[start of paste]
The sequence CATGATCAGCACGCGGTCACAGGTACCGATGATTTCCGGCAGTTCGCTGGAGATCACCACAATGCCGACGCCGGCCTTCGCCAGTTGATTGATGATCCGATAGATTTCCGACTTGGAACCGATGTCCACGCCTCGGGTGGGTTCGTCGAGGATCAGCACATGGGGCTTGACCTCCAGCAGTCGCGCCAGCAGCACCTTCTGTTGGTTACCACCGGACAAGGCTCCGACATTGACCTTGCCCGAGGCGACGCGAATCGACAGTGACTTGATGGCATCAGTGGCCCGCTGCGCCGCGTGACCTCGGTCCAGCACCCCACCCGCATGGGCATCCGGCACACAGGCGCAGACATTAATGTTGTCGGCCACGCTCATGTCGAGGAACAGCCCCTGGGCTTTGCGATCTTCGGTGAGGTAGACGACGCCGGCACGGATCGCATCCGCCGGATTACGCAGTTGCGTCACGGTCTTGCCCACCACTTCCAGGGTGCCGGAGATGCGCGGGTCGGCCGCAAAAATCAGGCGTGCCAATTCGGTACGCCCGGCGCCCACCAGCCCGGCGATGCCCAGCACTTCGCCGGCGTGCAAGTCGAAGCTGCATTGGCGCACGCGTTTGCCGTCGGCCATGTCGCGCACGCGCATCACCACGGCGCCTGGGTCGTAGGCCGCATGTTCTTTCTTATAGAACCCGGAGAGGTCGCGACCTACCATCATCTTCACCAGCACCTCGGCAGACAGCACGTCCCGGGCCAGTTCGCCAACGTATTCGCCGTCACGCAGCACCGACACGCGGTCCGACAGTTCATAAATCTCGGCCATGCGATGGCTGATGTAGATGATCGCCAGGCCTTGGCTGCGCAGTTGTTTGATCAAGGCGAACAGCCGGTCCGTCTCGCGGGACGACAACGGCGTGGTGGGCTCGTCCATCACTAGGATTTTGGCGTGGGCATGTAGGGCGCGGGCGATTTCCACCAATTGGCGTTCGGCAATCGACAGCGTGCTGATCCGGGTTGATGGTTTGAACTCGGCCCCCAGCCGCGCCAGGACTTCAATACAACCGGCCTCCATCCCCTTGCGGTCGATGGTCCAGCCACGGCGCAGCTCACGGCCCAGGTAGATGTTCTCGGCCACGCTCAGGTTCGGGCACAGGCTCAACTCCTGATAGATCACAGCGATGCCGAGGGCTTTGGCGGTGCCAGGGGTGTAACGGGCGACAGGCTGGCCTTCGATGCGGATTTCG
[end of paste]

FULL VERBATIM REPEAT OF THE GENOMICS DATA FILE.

The sequence CATGATCAGCACGCGGTCACAGGTACCGATGATTTCCGGCAGTTCGCTGGAGATCACCACAATGCCGACGCCGGCCTTCGCCAGTTGATTGATGATCCGATAGATTTCCGACTTGGAACCGATGTCCACGCCTCGGGTGGGTTCGTCGAGGATCAGCACATGGGGCTTGACCTCCAGCAGTCGCGCCAGCAGCACCTTCTGTTGGTTACCACCGGACAAGGCTCCGACATTGACCTTGCCCGAGGCGACGCGAATCGACAGTGACTTGATGGCATCAGTGGCCCGCTGCGCCGCGTGACCTCGGTCCAGCACCCCACCCGCATGGGCATCCGGCACACAGGCGCAGACATTAATGTTGTCGGCCACGCTCATGTCGAGGAACAGCCCCTGGGCTTTGCGATCTTCGGTGAGGTAGACGACGCCGGCACGGATCGCATCCGCCGGATTACGCAGTTGCGTCACGGTCTTGCCCACCACTTCCAGGGTGCCGGAGATGCGCGGGTCGGCCGCAAAAATCAGGCGTGCCAATTCGGTACGCCCGGCGCCCACCAGCCCGGCGATGCCCAGCACTTCGCCGGCGTGCAAGTCGAAGCTGCATTGGCGCACGCGTTTGCCGTCGGCCATGTCGCGCACGCGCATCACCACGGCGCCTGGGTCGTAGGCCGCATGTTCTTTCTTATAGAACCCGGAGAGGTCGCGACCTACCATCATCTTCACCAGCACCTCGGCAGACAGCACGTCCCGGGCCAGTTCGCCAACGTATTCGCCGTCACGCAGCACCGACACGCGGTCCGACAGTTCATAAATCTCGGCCATGCGATGGCTGATGTAGATGATCGCCAGGCCTTGGCTGCGCAGTTGTTTGATCAAGGCGAACAGCCGGTCCGTCTCGCGGGACGACAACGGCGTGGTGGGCTCGTCCATCACTAGGATTTTGGCGTGGGCATGTAGGGCGCGGGCGATTTCCACCAATTGGCGTTCGGCAATCGACAGCGTGCTGATCCGGGTTGATGGTTTGAACTCGGCCCCCAGCCGCGCCAGGACTTCAATACAACCGGCCTCCATCCCCTTGCGGTCGATGGTCCAGCCACGGCGCAGCTCACGGCCCAGGTAGATGTTCTCGGCCACGCTCAGGTTCGGGCACAGGCTCAACTCCTGATAGATCACAGCGATGCCGAGGGCTTTGGCGGTGCCAGGGGTGTAACGGGCGACAGGCTGGCCTTCGATGCGGATTTCG